By: Taylor Goelz, Knauss Fellow, NOAA Research - UN Decade of Ocean Science for Sustainable Development
Late last year, Nature Communications published a methodologically flawed study that claimed early-career scientists' careers are negatively impacted if they have a female mentor. Rightfully so, STEM Twitter blew up. Several open letters were written to the editors and there was an outpouring of stories highlighting the many ways in which female mentors have made a huge difference in individuals’ lives and careers. In honor of National Mentoring Month, I wanted to add my two cents to this #WomenInSTEM mentorship conversation and use my Knauss Blog to highlight the female mentors that have made a difference in my life and journey.
I first met a female Ph.D. in high school, Dr. Janet Munro, and her enthusiasm and fire continue to inspire me to this day. A most unique chemistry teacher, Dr. Munro helped me feel excited about science for the first time. Her lectures were clear, skillfully prepared and flawlessly executed. She imparted expertise without making anyone feel unintelligent or left out. Yes, she was brilliant, but it was her devotion to her subject and students that truly made an impact on me. I remain in awe of her amazingly organized lab notebooks and try (and fail) to emulate them with my own notes.
Sabine Rogers and I at the first Virginia Sea Grant Symposium - 2017
During graduate school, I was adamant that I wanted a woman on my master’s thesis committee. Not only did I find “a” woman, but I was lucky enough to work with the formidable Dr. Inga Carboni. Inga helped me navigate the wild world of social network analysis theory and was my constant advocate throughout my dual master’s degree program. In addition to Inga, I know that I wouldn’t have made it through my degree program without Sabine Rogers, Virginia Sea Grant’s External Relations Coordinator. Sabine was my grounding force and taught me how to be a good colleague in addition to a competent scientist. She patiently guided me through the university’s reimbursement process, even if it was for the hundredth time, and was a perfect example of how kindness gets you far.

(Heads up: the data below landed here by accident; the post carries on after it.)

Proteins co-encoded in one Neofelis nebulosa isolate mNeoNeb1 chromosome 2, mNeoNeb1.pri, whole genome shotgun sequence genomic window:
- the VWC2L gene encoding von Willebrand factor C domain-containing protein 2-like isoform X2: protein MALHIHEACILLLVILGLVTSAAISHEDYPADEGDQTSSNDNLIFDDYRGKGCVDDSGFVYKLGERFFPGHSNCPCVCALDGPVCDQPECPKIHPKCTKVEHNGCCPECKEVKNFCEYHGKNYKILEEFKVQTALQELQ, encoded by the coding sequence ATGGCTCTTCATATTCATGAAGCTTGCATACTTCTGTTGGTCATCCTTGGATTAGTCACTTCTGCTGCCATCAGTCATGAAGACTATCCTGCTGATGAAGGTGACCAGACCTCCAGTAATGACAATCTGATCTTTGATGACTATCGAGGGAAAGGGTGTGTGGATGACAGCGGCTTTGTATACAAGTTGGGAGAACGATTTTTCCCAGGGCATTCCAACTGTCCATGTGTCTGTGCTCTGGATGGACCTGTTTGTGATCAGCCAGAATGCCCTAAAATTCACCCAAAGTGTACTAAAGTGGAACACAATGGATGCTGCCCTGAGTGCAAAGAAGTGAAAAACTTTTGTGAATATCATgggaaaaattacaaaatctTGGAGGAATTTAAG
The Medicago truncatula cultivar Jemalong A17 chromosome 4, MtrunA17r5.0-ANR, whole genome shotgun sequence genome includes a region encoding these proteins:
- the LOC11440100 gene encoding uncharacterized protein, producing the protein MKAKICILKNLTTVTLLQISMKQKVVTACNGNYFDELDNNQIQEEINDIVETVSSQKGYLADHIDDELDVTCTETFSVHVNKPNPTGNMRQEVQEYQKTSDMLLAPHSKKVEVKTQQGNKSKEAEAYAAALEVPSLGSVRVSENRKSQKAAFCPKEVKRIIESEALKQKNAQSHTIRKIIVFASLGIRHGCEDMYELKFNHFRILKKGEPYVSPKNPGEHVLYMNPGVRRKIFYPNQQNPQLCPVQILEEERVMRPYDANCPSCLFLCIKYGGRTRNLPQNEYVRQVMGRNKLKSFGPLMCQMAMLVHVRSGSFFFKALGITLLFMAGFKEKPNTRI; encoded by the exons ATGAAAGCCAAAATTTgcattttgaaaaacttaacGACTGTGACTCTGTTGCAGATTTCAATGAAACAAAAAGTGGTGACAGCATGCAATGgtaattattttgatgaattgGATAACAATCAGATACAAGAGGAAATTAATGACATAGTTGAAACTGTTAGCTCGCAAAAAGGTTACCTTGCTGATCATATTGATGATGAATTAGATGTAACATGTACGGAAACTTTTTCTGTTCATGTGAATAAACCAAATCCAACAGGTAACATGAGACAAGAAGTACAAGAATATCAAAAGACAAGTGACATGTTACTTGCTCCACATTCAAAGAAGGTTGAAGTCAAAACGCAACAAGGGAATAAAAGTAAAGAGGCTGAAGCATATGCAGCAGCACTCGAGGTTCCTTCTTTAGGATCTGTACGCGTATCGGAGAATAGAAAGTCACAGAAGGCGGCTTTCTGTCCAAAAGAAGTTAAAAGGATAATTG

As I faced the ominous Knauss Placement Week in Fall 2019, I was blown away by my current mentor, Liz Tirpak. During a recent work-from-home cleaning spree, I found my notes from the famous “death by Powerpoint” day, the day during Placement Week when Knauss finalists hear about all the Host Office opportunities, and next to Liz’s name I wrote “kind of intense, but I’m intrigued.” That sentiment has pervaded my Knauss year. I still cannot drink enough caffeine to match her level of intensity and passion for international science diplomacy and particularly the UN Decade of Ocean Science for Sustainable Development. Liz’s confidence in me and my abilities this year has been infectious - I’ve become more confident in myself and what I can bring to a position because of her support and encouragement.
Dr. Kaitlyn Lowder and I briefing NOAA Research Assistant Administrator Craig McLean during our Knauss Fellowship year. Kaitlyn’s insights concerning international proceedings during the Ocean Decade have been invaluable this year!
And while all the women mentors I’ve described thus far have been “above” me in some way, I don’t want to leave out some amazing peer mentors I’ve encountered along the way. Dr. Ellie Phillips Lopez has been my constant friend and encourager since undergrad at the University of San Diego. She’s the most well rounded human being I know, complementing her love for bugs and plants (which I don’t understand at all) with her passion for social and racial justice. She’s taught me that you don’t have to choose between being an advocate and an activist and I’m thankful for her counsel every day. My Knauss year would not have been as productive or filled with laughter if not for the constant companionship of Tiffany Atkinson, Dr. Kaitlyn Lowder and Dr. Katie Dziedzic. Our regular lunches, virtual workouts and endless Google Chat sessions helped me navigate this unprecedented virtual fellowship year with some of my grace and sanity intact. I’m still not mentally prepared for the fact that soon we all won’t be working for the same organization.
These women, among many others that I’ve interacted with over the years, exemplify the type of mentor that I will strive to be going forward in my career - a constant advocate for those around me, exceedingly kind, the most prepared person in the room with eyes wide open to the inequities and injustices that are still ingrained in many STEM fields, and exuding boundless excitement for the field I still feel lucky to be a part of. There’s no “perfect” mentor, no single example that will help those around them achieve success. The idea of a single mentor itself is also unrealistic. I’m a perfect example of how many women throughout my life have shaped me and helped me succeed. Right before the new year, Nature Communications rightly retracted its controversial article. From my personal experience, and the experience of many other early-career individuals in the STEM world, women mentors have defined me and I am much more successful for having all of them in my life.